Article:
On the anniversary of Dr. James Hansen’s famous 1988 Congressional testimony about climate change, I ask, how did we lose the American public’s confidence on this subject? And do the generations of people who have grown up since then think differently about global warming? I spoke to the nation’s leading public opinion researchers in search of an answer. [Read more.]
I reviewed Kyle Harper’s book The Fate of Rome — on the intriguing and compelling case that Rome fell in large part because of climate change and major pandemics.
… If Americans want to compare our country’s faults to those of Rome, they might more closely scrutinize our biological and environmental vulnerabilities than our institutions alone. [Read more.]
There are no silver bullets in this book, no obvious happy endings. But its message isn’t hopeless — rather a warning against folly. Miami was built on a dream, but we are not living in one. It’s pointless to pretend that we can rely on the brash optimism and hubris of the past to insulate us from the floods of the future. The water is rising, and things will get ugly, filthy, and dangerous if we ignore what’s coming. [Read more.]
In this month’s cover story for Seattle Met Magazine, my coauthor, Valerie Schloredt, and I tour key moments in our city’s history of protest and civic engagement over the past century.
(Here’s from 1968.)
Neither North Cascades National Park—signed into existence by Lyndon Johnson on October 2, 1968—nor the Alpine Lakes Wilderness, nor many of the other outdoor playgrounds Seattleites enjoy today would exist without the work of the feisty hikers and mountaineers who organized, in the 1950s and 1960s, to stop plans to log and mine much of the state’s vast wilderness areas.
In 1957, they founded the North Cascades Conservation Council. Its early members included people like Polly Dyer, a mild-tempered but indomitable woman who testified on behalf of the 1964 Wilderness Act, and the irascible Harvey Manning, who penned columns for their newsletter under the pseudonym the Irate Birdwatcher. “They were then the fightingest and scrappiest outfit around,” remembered conservationist Brock Evans in a history of the council. [Read more.]
This story took me to Arctic Alaska and was supported by a grant from the Fund for Investigative Journalism.
On a morning in September 2015, sterile, gray Arctic light filtered through a blanket of woolly clouds as Matt Gunsch and Tate Barrett parked their rented pickup truck on a dirt road and clomped in rubber boots down a long, icy boardwalk to their air-monitoring laboratory on the tundra.
From the outside, the lab looked unglamorous — a dingy, white shack perched on a metal frame in a meadow speckled with snow and grass stubble. It felt distinctly like the middle of nowhere — though it was just a couple of miles beyond the main streets of Utqiaġvik, Alaska, the northernmost town in America. Inside the shack, a cracked window was patched with red tape. There was a shelf stacked with steel-toed and military-style “bunny” boots designed for extreme cold, tables scattered with miscellaneous lab supplies, a toaster oven — and hundreds of thousands of dollars worth of air-monitoring equipment whose internal motors filled the room with a constant high-pitched hum. Partially isolated from the dirt and exhaust of town, this turned out to be a good place to try to sniff out small intruders in the delicate Arctic atmosphere. [Read more.]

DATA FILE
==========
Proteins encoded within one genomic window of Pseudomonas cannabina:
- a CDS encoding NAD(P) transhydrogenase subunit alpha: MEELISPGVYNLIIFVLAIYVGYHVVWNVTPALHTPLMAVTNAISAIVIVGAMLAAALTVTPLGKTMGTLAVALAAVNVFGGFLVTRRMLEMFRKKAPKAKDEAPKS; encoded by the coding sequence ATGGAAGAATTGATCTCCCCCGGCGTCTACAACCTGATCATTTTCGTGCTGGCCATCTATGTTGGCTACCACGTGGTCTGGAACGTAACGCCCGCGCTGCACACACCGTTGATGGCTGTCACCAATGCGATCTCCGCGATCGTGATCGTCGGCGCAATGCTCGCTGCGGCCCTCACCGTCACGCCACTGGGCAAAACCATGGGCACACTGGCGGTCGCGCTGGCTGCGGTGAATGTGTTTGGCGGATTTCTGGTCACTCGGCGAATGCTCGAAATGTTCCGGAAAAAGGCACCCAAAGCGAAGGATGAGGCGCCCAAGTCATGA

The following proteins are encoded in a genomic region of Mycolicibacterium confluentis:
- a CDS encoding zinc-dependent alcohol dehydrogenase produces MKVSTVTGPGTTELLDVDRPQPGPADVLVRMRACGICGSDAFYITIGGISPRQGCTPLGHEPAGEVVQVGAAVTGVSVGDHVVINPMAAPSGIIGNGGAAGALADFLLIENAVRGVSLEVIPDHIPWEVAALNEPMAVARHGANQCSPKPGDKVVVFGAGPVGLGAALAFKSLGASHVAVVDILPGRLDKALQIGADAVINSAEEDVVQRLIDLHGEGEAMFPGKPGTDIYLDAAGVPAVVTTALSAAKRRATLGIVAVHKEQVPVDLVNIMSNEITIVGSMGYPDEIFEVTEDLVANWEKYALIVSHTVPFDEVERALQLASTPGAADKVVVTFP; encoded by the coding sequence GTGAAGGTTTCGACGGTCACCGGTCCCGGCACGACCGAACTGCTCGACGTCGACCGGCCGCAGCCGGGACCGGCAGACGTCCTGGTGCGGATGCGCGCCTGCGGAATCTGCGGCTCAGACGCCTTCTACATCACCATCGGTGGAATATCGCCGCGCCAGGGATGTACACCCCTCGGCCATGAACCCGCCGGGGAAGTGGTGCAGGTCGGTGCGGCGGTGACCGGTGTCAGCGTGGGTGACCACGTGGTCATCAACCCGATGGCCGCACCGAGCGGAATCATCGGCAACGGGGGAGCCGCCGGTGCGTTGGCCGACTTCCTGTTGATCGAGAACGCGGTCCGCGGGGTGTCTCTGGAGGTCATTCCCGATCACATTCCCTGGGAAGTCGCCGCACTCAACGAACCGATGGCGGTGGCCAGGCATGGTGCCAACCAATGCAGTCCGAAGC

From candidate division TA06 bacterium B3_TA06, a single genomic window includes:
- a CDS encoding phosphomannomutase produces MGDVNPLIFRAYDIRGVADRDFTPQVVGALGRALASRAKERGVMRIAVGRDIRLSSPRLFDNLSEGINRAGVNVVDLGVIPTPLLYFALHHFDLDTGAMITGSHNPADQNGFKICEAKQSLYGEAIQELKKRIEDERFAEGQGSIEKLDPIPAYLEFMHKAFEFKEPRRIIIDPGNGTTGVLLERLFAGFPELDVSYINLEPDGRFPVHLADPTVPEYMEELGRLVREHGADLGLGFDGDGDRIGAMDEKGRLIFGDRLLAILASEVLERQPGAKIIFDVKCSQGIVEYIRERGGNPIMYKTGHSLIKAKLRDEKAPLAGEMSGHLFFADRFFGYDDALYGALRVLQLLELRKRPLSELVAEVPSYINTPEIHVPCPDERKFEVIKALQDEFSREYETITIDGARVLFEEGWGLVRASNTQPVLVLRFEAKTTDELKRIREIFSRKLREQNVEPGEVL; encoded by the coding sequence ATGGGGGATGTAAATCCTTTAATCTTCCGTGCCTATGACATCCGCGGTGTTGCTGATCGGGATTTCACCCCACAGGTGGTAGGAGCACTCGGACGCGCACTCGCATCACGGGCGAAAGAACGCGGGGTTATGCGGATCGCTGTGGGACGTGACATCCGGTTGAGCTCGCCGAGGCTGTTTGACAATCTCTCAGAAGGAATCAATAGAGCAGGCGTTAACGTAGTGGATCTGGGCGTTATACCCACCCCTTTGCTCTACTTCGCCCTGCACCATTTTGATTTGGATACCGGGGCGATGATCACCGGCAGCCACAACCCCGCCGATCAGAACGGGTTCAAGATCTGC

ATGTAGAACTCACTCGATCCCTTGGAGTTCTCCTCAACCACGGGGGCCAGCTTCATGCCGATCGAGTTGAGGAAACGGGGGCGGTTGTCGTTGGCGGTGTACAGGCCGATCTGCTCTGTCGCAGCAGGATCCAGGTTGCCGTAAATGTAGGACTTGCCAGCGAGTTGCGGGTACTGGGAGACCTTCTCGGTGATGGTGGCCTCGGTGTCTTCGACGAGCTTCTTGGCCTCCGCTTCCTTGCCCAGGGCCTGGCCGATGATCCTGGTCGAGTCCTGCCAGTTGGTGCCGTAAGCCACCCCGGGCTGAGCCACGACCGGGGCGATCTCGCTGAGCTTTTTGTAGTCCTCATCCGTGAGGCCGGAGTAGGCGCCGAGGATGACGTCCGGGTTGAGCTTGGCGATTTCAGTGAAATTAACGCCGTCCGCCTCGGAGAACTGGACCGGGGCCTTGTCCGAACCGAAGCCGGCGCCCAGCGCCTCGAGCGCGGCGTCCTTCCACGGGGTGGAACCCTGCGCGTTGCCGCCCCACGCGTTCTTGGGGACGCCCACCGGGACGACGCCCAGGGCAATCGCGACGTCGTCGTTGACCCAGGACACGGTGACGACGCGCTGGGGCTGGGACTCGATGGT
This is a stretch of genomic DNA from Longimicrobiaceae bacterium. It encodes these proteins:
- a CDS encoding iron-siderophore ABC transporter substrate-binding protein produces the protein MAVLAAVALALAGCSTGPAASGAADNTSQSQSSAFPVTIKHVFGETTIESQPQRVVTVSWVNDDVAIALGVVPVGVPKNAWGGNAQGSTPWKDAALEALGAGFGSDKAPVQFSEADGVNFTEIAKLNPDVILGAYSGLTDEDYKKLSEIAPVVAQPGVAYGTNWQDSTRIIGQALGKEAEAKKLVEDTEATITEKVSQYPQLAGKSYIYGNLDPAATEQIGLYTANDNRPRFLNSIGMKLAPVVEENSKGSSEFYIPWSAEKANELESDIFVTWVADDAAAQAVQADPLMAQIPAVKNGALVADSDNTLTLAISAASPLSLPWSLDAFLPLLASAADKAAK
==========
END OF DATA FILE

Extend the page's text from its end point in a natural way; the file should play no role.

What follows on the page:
Some tips for taking aim at alternative facts, from two data scientists at the University of Washington.
In early January this year, several days before the presidential inauguration, University of Washington professor Carl Bergstrom invited his colleague, Jevin West, over to his North Seattle house. Beers in hand, the two sat in the living room with their laptops, putting the finishing touches on the website for their new spring class, provocatively named “Calling Bullshit in the Age of Big Data.” They had talked about the class syllabus for months: a set of lessons that would help students detect and call out falsehoods and perversions of logic, a la George Orwell, not just in rhetoric but in the form of bogus statistics and shoddy mathematical analyses. At about 11pm, the syllabus went live, West went home, and they each “went to bed and thought, I hope that some of our friends have seen it and don’t think it’s too stupid,” Bergstrom says. [Read more.]
I wrote the lead article to the YES! issue on science, which became especially timely when it was published about a month into the Trump presidency.
… If federal politicians wage war on scientific institutions, can the public take ownership of science again? There are signs that the internet and global technology are reviving the role of citizens in documenting how the world around us is changing. [Read more.]
I interviewed the E.P.A.’s first administrator, William Ruckelshaus, in time for the confirmation hearings for the next nominee to head the agency.
In the early nineteen-sixties, a young lawyer named William Ruckelshaus was assigned to Indiana’s state board of health to prosecute cases of toxic dumping. At the time, it was commonplace for manufacturers to discard untreated industrial swill—ammonia, cyanide, pesticides, petroleum waste, slag from steel plants, “pickle liquor” (sulfuric acid)—into the nearest sewer, river, or lake. Sometimes, it formed piles of noxious froth nearly as tall as a house. “Those rivers were cesspools,” Ruckelshaus told me recently. [Read more.]